Vale June 1987
BENSTED, Florenz Allan | BRADY, Elizabeth (Bess) | BRINKLEY, Alfred | BURKE, James Peter | BURKE, Mary | DALY, Raymond | DAVIDSON, James (Davo) | GOW, Phyllis | HOGAN, Della | LARKIN, Teresa (Terry) | SEARLE, Ken | SIMOGUN BEM, Sir Pita | WILKINSON, Jack |
Della HOGAN (24 January 1987, aged 99)
Widow of Gerald Hogan who was Crown Law Officer in Rabaul pre-war and was lost on the Montevideo Maru.
Mary BURKE (18 February 1987, aged 88)
Widow of John Burke who was in the Titles Office in Rabaul pre-war.
Raymond DALY (9 March 1987)
Retired in 1973 as Health Inspector.
Florenz Allan BENSTED (15 March 1987, aged 84)
Son of a Director of Works in Papua and born in Port Moresby, Allan returned to become a prewar Patrol Officer, then served in ANGAU and later became a DC, retiring in 1969. He leaves a widow, Phyllis.
Teresa (Terry) LARKIN (17 April 1987)
Widow of Patrick (Paddy) Larkin, former Deputy Commissioner of Police at Moresby.
Phyllis GOW (21 April 1987)
Wife of Alan Gow, former DC, now living at Clareville, Sydney.
Ken SEARLE (26 April 1987)
Senior Radiologist at Moresby and later adviser to United Nations. Ken started training of local men as assistant radiographers. He worked on the first mass X-Ray anti-TB campaign along the Sepik and is remembered for his dedicated work in both clinical and preventive areas. He leaves a widow, Dorothy.
James Peter BURKE (19 May 1987)
Pre-war Treasury officer Rabaul and post-war senior officer Moresby, retiring 1953. Leaves widow Nancy, son Peter and family, all in Mosman, Sydney.
Sir Pita SIMOGUN BEM (11 April 1987, aged 87)
Passed away in Boram Hospital. Policeman, wartime leader, Coastwatcher, pioneer Politician and Statesman.
Most members of the Association will know the post-war work in political and economic development carried out by this great Papua New Guinean. The following letter written by Malcolm Wright to the South Pacific Post is printed as a tribute to his wartime work:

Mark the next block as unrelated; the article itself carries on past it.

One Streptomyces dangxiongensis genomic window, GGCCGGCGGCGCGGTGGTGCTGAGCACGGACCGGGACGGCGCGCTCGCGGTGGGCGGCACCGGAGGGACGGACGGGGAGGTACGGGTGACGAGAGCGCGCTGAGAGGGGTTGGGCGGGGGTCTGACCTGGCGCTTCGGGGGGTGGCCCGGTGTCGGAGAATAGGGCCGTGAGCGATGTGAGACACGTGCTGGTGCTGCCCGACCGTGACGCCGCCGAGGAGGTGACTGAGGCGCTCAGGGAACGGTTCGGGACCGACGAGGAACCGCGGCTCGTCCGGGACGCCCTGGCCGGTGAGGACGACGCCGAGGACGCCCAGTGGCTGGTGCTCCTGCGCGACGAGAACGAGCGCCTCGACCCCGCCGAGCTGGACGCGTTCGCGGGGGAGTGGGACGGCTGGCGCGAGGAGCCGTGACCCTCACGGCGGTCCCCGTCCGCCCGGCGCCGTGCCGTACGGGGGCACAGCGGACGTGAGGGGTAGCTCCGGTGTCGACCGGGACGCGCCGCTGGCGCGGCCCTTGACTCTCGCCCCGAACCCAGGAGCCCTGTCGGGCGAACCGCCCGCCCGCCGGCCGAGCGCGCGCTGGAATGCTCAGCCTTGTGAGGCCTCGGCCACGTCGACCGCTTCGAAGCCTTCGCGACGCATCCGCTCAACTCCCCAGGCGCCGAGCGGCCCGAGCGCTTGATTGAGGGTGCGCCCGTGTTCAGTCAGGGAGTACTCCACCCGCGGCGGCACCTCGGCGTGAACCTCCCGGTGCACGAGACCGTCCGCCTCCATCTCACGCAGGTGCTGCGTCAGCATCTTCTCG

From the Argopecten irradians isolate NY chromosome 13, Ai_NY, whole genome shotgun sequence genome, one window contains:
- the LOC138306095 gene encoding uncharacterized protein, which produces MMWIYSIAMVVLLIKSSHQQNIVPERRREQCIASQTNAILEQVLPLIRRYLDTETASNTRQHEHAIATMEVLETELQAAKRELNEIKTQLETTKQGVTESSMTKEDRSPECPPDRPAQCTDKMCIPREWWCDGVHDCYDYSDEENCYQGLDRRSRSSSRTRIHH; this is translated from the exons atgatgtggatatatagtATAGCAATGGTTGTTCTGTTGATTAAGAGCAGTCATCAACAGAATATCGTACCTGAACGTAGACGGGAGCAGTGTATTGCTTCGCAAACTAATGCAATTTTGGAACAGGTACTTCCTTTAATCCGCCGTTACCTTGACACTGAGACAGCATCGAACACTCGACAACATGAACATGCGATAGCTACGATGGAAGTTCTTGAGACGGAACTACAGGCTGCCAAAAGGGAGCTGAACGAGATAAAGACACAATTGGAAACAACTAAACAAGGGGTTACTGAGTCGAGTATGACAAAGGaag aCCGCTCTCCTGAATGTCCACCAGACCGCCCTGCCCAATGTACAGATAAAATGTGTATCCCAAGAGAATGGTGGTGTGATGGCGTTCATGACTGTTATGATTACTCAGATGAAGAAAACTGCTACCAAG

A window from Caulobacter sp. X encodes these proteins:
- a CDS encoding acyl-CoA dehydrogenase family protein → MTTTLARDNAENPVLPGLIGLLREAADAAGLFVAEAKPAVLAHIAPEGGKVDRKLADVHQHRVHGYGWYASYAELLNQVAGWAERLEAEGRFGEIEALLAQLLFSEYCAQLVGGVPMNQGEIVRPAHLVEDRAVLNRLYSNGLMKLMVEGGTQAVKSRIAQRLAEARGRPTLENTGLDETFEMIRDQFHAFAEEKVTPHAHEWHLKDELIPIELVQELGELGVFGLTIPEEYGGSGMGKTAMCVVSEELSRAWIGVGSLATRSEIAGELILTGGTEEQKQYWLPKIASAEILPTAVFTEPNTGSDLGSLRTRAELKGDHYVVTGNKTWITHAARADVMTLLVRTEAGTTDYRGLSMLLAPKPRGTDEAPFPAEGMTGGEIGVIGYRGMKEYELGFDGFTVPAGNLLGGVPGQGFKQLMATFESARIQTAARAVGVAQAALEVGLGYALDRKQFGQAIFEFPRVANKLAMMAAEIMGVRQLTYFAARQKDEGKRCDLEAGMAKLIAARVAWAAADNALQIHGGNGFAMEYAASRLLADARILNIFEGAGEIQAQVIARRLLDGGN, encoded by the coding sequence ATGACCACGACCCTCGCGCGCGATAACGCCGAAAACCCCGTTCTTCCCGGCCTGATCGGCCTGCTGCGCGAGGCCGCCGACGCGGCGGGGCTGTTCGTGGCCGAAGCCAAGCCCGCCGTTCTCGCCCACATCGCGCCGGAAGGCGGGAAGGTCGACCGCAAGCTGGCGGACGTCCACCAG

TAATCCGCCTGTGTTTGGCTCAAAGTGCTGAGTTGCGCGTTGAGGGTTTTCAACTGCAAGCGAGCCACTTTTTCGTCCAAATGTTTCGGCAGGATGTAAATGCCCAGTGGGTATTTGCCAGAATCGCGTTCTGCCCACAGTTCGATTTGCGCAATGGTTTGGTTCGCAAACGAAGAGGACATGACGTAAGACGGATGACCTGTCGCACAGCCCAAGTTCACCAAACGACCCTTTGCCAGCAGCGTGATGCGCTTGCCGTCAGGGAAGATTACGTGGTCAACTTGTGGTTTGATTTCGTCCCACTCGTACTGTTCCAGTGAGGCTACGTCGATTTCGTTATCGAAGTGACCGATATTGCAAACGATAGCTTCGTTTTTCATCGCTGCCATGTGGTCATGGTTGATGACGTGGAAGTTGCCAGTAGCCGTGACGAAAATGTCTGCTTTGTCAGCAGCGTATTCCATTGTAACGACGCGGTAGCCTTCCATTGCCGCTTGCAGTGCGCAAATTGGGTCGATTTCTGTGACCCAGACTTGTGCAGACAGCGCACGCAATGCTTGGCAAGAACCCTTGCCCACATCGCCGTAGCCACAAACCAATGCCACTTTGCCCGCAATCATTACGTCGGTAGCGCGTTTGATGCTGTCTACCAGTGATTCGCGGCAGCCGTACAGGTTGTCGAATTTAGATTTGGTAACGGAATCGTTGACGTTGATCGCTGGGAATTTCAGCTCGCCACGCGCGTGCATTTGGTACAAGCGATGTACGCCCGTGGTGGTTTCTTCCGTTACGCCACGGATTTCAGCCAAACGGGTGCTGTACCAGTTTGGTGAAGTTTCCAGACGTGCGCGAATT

On behalf of a group of Australians, I would like to record our high regard for, and express our appreciation of, Sir Peta Simogun who died recently.
I first met Sir Peta in 1935 when, as a Lance-Corporal of Police, he was assigned to my patrol to re-open the post in Central Nakanai, New Britain. We became friends and I was aware even then of the great potential of this man. His influence with the local people was, from the start, very strong and although, as a Sepik man, he was a stranger, their acceptance of him as a friend and adviser was quick. He was promoted to Corporal on my recommendation.
In 1943 I was in Port Moresby forming a party to carry out Coastwatching operations on the south coast of New Britain which was then occupied by Japanese forces in strength. The purpose was to cover air and sea movement to the south-west of Rabaul. Les Williams and Peter Figgis, both AIF officers, had joined my party and when I heard that Sergeant Simogun was at the RPC training depot at Hanuabada, I approached him with ANGAU approval. He immediately agreed to go with us and in reply to my saying that there was a risk of our being killed, he responded in those now well-known words, “Mi dai, mi dai. Mi got pikininni man belong karim nem belong mi”.